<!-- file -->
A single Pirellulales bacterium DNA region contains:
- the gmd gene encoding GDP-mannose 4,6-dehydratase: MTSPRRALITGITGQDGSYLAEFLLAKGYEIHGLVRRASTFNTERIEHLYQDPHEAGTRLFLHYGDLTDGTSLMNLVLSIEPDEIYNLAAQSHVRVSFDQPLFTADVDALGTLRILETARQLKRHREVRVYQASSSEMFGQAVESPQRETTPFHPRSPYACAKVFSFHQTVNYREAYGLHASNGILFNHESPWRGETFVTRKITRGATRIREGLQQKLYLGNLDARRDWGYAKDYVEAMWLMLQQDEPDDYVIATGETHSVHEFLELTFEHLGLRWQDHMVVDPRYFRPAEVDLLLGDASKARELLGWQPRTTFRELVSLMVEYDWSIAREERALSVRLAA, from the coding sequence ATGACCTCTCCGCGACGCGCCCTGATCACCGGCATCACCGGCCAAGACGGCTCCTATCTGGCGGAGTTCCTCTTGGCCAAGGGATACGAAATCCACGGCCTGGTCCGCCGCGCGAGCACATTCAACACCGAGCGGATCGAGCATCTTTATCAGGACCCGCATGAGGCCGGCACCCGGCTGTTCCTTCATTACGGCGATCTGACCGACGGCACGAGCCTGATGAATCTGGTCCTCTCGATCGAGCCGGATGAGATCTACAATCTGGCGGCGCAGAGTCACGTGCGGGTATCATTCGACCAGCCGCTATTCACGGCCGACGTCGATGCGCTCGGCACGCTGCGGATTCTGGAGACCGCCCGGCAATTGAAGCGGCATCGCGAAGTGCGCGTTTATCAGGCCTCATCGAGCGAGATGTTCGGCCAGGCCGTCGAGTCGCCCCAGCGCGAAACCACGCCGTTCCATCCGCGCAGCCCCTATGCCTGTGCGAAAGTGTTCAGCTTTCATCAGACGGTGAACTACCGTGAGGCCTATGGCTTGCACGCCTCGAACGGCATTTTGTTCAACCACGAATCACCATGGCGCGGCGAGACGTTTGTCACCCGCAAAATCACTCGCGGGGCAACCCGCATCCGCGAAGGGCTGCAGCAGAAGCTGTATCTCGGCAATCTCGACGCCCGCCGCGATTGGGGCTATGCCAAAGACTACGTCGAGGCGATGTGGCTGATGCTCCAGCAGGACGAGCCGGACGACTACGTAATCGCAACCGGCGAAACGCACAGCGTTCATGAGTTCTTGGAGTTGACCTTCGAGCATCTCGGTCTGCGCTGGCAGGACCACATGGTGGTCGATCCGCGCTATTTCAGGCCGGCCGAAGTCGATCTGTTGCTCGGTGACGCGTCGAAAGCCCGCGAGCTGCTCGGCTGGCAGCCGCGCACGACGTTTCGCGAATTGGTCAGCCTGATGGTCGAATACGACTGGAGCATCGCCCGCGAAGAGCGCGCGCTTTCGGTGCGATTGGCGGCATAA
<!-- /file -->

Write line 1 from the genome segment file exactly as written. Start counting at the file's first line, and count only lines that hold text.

A single Pirellulales bacterium DNA region contains: